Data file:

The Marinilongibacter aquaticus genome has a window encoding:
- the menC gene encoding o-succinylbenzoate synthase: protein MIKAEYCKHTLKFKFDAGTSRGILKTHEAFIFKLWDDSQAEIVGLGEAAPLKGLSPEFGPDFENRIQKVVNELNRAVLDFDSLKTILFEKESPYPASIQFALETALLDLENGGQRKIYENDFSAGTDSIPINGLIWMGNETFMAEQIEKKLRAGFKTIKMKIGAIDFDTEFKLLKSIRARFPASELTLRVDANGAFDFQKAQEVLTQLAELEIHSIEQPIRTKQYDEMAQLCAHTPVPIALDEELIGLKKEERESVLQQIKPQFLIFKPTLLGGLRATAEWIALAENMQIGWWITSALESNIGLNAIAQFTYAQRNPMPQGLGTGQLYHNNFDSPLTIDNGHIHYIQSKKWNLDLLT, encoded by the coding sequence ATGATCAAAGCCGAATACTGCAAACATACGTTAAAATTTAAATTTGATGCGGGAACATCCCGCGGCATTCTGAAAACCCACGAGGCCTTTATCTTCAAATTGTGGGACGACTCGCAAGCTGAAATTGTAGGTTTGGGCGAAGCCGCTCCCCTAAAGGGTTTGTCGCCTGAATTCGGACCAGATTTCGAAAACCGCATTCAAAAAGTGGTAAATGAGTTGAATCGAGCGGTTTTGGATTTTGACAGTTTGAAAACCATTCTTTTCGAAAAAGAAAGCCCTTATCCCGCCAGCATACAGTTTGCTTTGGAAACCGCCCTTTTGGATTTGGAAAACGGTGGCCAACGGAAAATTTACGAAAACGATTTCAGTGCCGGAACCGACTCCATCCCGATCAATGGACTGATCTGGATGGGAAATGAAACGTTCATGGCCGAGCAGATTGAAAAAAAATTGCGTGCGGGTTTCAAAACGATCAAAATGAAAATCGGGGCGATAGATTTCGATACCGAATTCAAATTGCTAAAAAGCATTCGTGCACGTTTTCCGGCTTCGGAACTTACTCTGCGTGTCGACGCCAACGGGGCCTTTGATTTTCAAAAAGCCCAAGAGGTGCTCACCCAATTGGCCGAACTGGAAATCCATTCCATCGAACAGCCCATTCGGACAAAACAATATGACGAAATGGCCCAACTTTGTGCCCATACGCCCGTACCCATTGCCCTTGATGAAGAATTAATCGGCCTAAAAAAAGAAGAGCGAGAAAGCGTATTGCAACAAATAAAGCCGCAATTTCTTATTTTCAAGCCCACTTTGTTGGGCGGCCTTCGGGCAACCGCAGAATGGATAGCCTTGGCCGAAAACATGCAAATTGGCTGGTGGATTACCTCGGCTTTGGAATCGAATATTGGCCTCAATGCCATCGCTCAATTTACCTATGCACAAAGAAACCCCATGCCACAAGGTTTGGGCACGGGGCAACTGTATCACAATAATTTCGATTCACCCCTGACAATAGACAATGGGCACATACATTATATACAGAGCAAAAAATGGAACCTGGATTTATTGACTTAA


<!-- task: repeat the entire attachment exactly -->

The Marinilongibacter aquaticus genome has a window encoding:
- the menC gene encoding o-succinylbenzoate synthase: protein MIKAEYCKHTLKFKFDAGTSRGILKTHEAFIFKLWDDSQAEIVGLGEAAPLKGLSPEFGPDFENRIQKVVNELNRAVLDFDSLKTILFEKESPYPASIQFALETALLDLENGGQRKIYENDFSAGTDSIPINGLIWMGNETFMAEQIEKKLRAGFKTIKMKIGAIDFDTEFKLLKSIRARFPASELTLRVDANGAFDFQKAQEVLTQLAELEIHSIEQPIRTKQYDEMAQLCAHTPVPIALDEELIGLKKEERESVLQQIKPQFLIFKPTLLGGLRATAEWIALAENMQIGWWITSALESNIGLNAIAQFTYAQRNPMPQGLGTGQLYHNNFDSPLTIDNGHIHYIQSKKWNLDLLT, encoded by the coding sequence ATGATCAAAGCCGAATACTGCAAACATACGTTAAAATTTAAATTTGATGCGGGAACATCCCGCGGCATTCTGAAAACCCACGAGGCCTTTATCTTCAAATTGTGGGACGACTCGCAAGCTGAAATTGTAGGTTTGGGCGAAGCCGCTCCCCTAAAGGGTTTGTCGCCTGAATTCGGACCAGATTTCGAAAACCGCATTCAAAAAGTGGTAAATGAGTTGAATCGAGCGGTTTTGGATTTTGACAGTTTGAAAACCATTCTTTTCGAAAAAGAAAGCCCTTATCCCGCCAGCATACAGTTTGCTTTGGAAACCGCCCTTTTGGATTTGGAAAACGGTGGCCAACGGAAAATTTACGAAAACGATTTCAGTGCCGGAACCGACTCCATCCCGATCAATGGACTGATCTGGATGGGAAATGAAACGTTCATGGCCGAGCAGATTGAAAAAAAATTGCGTGCGGGTTTCAAAACGATCAAAATGAAAATCGGGGCGATAGATTTCGATACCGAATTCAAATTGCTAAAAAGCATTCGTGCACGTTTTCCGGCTTCGGAACTTACTCTGCGTGTCGACGCCAACGGGGCCTTTGATTTTCAAAAAGCCCAAGAGGTGCTCACCCAATTGGCCGAACTGGAAATCCATTCCATCGAACAGCCCATTCGGACAAAACAATATGACGAAATGGCCCAACTTTGTGCCCATACGCCCGTACCCATTGCCCTTGATGAAGAATTAATCGGCCTAAAAAAAGAAGAGCGAGAAAGCGTATTGCAACAAATAAAGCCGCAATTTCTTATTTTCAAGCCCACTTTGTTGGGCGGCCTTCGGGCAACCGCAGAATGGATAGCCTTGGCCGAAAACATGCAAATTGGCTGGTGGATTACCTCGGCTTTGGAATCGAATATTGGCCTCAATGCCATCGCTCAATTTACCTATGCACAAAGAAACCCCATGCCACAAGGTTTGGGCACGGGGCAACTGTATCACAATAATTTCGATTCACCCCTGACAATAGACAATGGGCACATACATTATATACAGAGCAAAAAATGGAACCTGGATTTATTGACTTAA